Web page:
October 7, 2010 at 3:00 PM by Dr. Drang
Around noon yesterday, I got a text from my wife asking if I knew why helicopters were flying around near the Fox Valley Mall. A few minutes later, my business partner called to tell me she’d just driven past a plane crash south of the mall. The plane, she said, had crashed into the health club that I ride my bike past every day.
Which answered the question about the helicopters.
You can read one of the better news stories about the crash to get the usual details about pilot and passenger—who survived and are apparently doing well—and the people in the health club at the time of the crash. They also have a decent gallery of scene photos. I’ll take a somewhat more idiosyncratic approach.
I usually have my camera with me as I ride to and from work, and I made absolutely sure it was packed in my panniers when I went home yesterday. Not unexpectedly, the scene was taped off and the general public kept away from the building, but there were still some interesting views (all photos from this Flickr set).
The plane came from the south and hit the southwest corner of the building, into a hip-roofed turret above the normal roof line. This is the west side of the building, looking south, and you can just see the white, red, and black of the wing sticking out under the green roof. Here’s a better detail.
Going around to the south side of the building, you can see the entrance hole and the crane that was set up to extract the plane.
At this point, the pilot and passenger had long since been rescued and taken to the hospital, but the plane was still in building. In this photo, I’m lined up looking due north at the south wall.
Zooming in on the hole, you can just make out the tail of the plane, back in the shadows and slightly tilted to the right.
Like everyone who knows the area, when I heard the news I immediately assumed—correctly, as it turned out—the plane had come from Aero Estates, a little subdivision south of crash site that has a private airstrip. Turning 180° from the previous photos, I shot this view of the subdivision across an open field.
Seems really close, doesn’t it? Here’s a detail showing the airstrip itself.
And here’s a screenshot of the Google Maps view of the area.
The north end of the runway is about 2000 feet from the crash site and almost perfectly aligned with it. (The bike path I ride on to and from work is the thin gray line that runs along the south side of 75th Street.)
Aero Estates has been around for as long as I can remember, well before the health club or any of the other commercial property in the area was built. Back then, it was way out in the country—a good place for light plane enthusiasts to fly their toys unimpeded. But development is closing in. The open area between it and the health club is, I believe, a protected wetland, but there’s sure to be building all the way up to the edge of the protected area.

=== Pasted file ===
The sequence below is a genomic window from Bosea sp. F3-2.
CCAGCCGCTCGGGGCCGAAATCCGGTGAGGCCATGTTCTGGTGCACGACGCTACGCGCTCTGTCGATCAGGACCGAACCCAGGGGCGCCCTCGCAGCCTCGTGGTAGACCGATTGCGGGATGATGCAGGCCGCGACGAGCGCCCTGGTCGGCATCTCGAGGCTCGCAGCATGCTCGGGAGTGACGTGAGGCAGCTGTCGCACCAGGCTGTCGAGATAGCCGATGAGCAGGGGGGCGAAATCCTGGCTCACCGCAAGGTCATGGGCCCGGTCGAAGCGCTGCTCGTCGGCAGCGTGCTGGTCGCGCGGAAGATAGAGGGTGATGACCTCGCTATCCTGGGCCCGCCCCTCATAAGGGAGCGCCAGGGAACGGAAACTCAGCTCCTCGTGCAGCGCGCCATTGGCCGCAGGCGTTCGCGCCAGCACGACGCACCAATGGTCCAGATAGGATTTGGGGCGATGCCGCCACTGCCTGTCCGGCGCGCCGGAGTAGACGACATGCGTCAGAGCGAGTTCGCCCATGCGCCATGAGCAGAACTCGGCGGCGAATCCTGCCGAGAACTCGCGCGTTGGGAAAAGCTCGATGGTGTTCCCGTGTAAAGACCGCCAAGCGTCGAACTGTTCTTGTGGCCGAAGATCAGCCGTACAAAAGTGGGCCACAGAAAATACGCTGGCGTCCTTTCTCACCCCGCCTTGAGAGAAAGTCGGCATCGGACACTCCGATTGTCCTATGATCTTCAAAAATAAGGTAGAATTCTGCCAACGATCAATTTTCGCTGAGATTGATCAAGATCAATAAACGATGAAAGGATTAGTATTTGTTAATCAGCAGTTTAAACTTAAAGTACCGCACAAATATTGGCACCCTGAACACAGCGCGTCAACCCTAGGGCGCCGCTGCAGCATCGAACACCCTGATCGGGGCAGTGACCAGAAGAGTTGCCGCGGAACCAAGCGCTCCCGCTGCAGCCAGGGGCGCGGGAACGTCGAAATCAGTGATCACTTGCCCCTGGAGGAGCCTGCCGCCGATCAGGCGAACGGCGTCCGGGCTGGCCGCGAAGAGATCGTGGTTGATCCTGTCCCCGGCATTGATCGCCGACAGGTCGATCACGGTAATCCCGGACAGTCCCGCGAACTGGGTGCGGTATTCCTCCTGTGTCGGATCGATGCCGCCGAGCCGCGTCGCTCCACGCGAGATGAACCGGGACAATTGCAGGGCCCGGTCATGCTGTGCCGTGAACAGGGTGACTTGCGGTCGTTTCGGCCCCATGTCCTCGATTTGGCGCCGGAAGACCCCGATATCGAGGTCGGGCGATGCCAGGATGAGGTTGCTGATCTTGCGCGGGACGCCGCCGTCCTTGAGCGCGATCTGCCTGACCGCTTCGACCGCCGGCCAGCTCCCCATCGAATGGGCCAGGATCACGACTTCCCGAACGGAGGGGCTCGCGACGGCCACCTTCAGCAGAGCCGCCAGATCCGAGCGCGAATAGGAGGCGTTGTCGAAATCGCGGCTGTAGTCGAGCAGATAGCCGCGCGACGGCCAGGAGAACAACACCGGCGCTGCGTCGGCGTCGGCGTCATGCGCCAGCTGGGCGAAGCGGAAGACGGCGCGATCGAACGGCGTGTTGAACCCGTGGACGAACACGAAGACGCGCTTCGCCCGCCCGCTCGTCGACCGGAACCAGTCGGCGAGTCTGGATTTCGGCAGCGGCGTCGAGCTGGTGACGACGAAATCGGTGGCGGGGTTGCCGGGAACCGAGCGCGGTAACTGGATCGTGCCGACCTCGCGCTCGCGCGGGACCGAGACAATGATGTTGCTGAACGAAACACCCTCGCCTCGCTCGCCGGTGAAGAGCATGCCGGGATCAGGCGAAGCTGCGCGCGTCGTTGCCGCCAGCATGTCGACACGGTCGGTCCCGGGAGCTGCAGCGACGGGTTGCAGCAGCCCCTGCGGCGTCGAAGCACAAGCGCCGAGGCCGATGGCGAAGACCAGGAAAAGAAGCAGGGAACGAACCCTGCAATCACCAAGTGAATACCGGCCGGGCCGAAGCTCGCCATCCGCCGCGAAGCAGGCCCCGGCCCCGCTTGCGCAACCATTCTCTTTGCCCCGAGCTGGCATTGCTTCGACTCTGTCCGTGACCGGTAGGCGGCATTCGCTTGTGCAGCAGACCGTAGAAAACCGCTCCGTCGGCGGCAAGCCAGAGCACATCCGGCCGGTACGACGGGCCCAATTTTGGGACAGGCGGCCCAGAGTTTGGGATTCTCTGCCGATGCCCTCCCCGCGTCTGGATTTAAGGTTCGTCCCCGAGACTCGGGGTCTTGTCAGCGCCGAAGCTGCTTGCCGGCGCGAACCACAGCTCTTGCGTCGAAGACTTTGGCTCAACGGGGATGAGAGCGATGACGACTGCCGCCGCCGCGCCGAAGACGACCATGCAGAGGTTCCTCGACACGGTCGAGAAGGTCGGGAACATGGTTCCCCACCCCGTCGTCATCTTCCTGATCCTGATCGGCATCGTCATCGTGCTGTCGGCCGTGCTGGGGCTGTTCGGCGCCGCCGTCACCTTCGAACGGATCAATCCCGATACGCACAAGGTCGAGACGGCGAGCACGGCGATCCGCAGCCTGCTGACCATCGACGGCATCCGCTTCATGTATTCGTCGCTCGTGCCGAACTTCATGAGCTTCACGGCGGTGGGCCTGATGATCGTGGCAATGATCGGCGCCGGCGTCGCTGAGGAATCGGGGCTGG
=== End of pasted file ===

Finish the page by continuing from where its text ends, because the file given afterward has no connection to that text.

Shortly after I left the site, I looked back as saw the crane’s boom extended up above the roof line of the building, which indicated that some work was about to commence. Having been at several demolition jobs in my life, I knew the process was going to be long and boring and had no desire to go back and watch. From the photos in the news article linked above, it looks like the plane itself wasn’t removed until the predawn hours today, so I made the right choice.
I did swing by this morning, and before being chased off the property by one of the workers,1 I got a few photos of the site and the plane.
As you can see here, they took off that whole green roof to get at the plane from above.2
The plane itself was on a flatbed trailer, ready, I assume, to be carted off to an FAA or NTSB investigation. The accident sequence seems pretty straightforward; the main questions will be whether the accident was due to pilot error or mechanical failure, and, if mechanical failure, whether the problem was due to design or maintenance.
As you can see, the fuselage was basically intact, which is why the pilot and passenger did so well. The nose and engine of the plane, flipped upside-down, were at the other end of the trailer, and the wings were bundled up in-between.
The pilot chose a good building to crash into. I’m pretty sure most of the other buildings in the area have precast concrete or reinforced concrete block walls. In contrast, XSport Fitness is light frame construction with either stucco- or EIFS-coated panels. Much easier to break through without damaging your plane or yourself. Even the brick portions of the building are weak and forgiving: a single wythe of brick façade with no visible reinforcement.
He also chose a good spot on the building to hit—above an empty basketball court. Had he come in lower, he almost certainly would have plowed into a room with people.
If James Fallows were writing this post, he’d be looking at the crash from the pilot’s perspective; I prefer to see it from the building’s point of view. As I said, idiosyncratic.